India Plans New Rules for Companies Pawning Shares to Borrow after uneven disclosures resulted in some small companies plunging 80 percent last month.

India Plans New Rules for Companies Pawning Shares to Borrow

By Pradipta Mukherjee and Santanu Chakraborty  Mar 26, 2013

India’s capital market regulator will frame stricter rules for companies and owners pledging shares as collateral to borrow funds after uneven disclosures resulted in some small companies plunging 80 percent last month. The Securities & Exchange Board of India is also planning to overhaul regulations for insider trading, as well as share repurchases, Chairman U.K. Sinha said in Kolkata today. The regulator set up a panel on March 5 to review insider trading rules. Indian companies had pledged as much as 1.5 trillion rupees ($28 billion) of shares to lenders as of Dec. 31, Morgan Stanley said in a report on Feb. 21.

“People have come out with creative solutions with some instruments through which they are pledging shares and they are not informing the stock exchange,” Chairman U.K. Sinha said today in Kolkata, without elaborating. “Very soon we will take measures to ensure that all kinds of encumbrances are reported well in time so the market knows about it.”

Sinha is reviewing regulations to raise corporate governance standards in the $1.2 trillion market. A dozen companies on the S&P BSE500 index plunged last month amid speculation the shares pledged by company’s founders in return for loans have been sold. Core Education & Technologies Ltd. (CETL) crashed 80 percent, Gravita India Ltd. (GRAV) 38 percent and ABG Shipyard Ltd. (ABGS) 17 percent in the period. Founders who have pledged a large chunk of their shares risk losing control of their companies should a drop in equity prices erode the value of the collateral, according to CNI Research Ltd. (CNIR) Borrowing costs in the $1.8 trillion economy are among the highest in Asia.

Japanese Rules

Sebi’s move comes on the back of efforts by regulators worldwide to curb insider trading. Japan’s financial regulator is proposing imprisonment as part of stiffer penalties for people who leak information used for insider trading, documents obtained from the Financial Services Agency showed last week.

In October, Rajat Gupta, the former Goldman Sachs Group Inc. director and McKinsey & Co. managing director who rose to the pinnacle ofWall Street, was sentenced to two years in prison for passing inside tips to his business partner.

“Our current regulation on insider trading is very old,” Sinha said. “So in order to reconcile our insider trading regulations with the rest of the world, we are coming out with these guidelines.”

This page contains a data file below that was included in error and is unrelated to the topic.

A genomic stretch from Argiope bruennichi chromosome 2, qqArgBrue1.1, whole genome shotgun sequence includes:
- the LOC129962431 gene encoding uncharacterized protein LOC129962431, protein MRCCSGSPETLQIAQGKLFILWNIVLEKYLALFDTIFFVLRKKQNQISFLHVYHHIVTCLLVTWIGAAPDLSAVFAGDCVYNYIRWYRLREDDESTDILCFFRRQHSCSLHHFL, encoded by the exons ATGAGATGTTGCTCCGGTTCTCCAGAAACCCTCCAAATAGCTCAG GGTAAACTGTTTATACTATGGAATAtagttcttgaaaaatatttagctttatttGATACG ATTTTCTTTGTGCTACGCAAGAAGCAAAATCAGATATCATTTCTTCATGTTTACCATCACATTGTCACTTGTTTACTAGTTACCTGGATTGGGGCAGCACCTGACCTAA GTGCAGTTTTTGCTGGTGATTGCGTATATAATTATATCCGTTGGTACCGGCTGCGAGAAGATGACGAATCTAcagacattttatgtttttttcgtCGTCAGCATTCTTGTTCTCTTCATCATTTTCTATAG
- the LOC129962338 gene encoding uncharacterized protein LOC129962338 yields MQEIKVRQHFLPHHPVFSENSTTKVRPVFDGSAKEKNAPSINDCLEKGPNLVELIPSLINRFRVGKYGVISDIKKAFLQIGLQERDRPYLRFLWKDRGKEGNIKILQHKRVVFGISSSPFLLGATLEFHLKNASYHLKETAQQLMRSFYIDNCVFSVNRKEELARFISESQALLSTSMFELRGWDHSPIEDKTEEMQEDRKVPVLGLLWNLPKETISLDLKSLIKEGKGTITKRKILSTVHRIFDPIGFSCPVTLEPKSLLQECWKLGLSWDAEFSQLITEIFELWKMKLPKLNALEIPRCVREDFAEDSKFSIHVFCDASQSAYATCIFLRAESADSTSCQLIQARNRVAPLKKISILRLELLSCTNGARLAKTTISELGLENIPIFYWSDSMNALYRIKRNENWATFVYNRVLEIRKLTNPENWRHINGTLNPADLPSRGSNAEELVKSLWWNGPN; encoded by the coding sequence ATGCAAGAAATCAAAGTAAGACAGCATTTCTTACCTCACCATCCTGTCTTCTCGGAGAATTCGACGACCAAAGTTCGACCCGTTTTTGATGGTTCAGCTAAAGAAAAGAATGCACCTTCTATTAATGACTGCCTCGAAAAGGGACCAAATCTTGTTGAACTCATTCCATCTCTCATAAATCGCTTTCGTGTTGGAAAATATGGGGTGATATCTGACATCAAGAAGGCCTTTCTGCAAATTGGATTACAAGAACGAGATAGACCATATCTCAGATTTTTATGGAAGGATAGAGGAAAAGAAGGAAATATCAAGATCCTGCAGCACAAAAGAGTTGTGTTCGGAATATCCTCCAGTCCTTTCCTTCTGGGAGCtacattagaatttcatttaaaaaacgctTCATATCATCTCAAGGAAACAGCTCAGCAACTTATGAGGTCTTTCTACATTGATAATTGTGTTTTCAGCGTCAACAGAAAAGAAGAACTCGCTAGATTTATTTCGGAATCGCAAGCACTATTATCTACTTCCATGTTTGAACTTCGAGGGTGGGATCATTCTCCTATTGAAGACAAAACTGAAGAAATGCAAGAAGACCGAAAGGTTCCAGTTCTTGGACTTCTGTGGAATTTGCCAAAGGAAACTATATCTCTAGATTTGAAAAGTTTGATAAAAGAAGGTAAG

Buyback regulations are also being revamped to safeguard the interests of ordinary shareholders, Sinha said.

“We got the impression that some companies were using the buyback regulations not to reward the shareholders but to manipulate the share price,” he said.

To contact the reporters on this story: Pradipta Mukherjee in Kolkata at; Santanu Chakraborty in Mumbai

About bambooinnovator
Kee Koon Boon (“KB”) is the co-founder and director of HERO Investment Management which provides specialized fund management and investment advisory services to the ARCHEA Asia HERO Innovators Fund (, the only Asian SMID-cap tech-focused fund in the industry. KB is an internationally featured investor rooted in the principles of value investing for over a decade as a fund manager and analyst in the Asian capital markets who started his career at a boutique hedge fund in Singapore where he was with the firm since 2002 and was also part of the core investment committee in significantly outperforming the index in the 10-year-plus-old flagship Asian fund. He was also the portfolio manager for Asia-Pacific equities at Korea’s largest mutual fund company. Prior to setting up the H.E.R.O. Innovators Fund, KB was the Chief Investment Officer & CEO of a Singapore Registered Fund Management Company (RFMC) where he is responsible for listed Asian equity investments. KB had taught accounting at the Singapore Management University (SMU) as a faculty member and also pioneered the 15-week course on Accounting Fraud in Asia as an official module at SMU. KB remains grateful and honored to be invited by Singapore’s financial regulator Monetary Authority of Singapore (MAS) to present to their top management team about implementing a world’s first fact-based forward-looking fraud detection framework to bring about benefits for the capital markets in Singapore and for the public and investment community. KB also served the community in sharing his insights in writing articles about value investing and corporate governance in the media that include Business Times, Straits Times, Jakarta Post, Manual of Ideas, Investopedia, TedXWallStreet. He had also presented in top investment, banking and finance conferences in America, Italy, Sydney, Cape Town, HK, China. He has trained CEOs, entrepreneurs, CFOs, management executives in business strategy & business model innovation in Singapore, HK and China.

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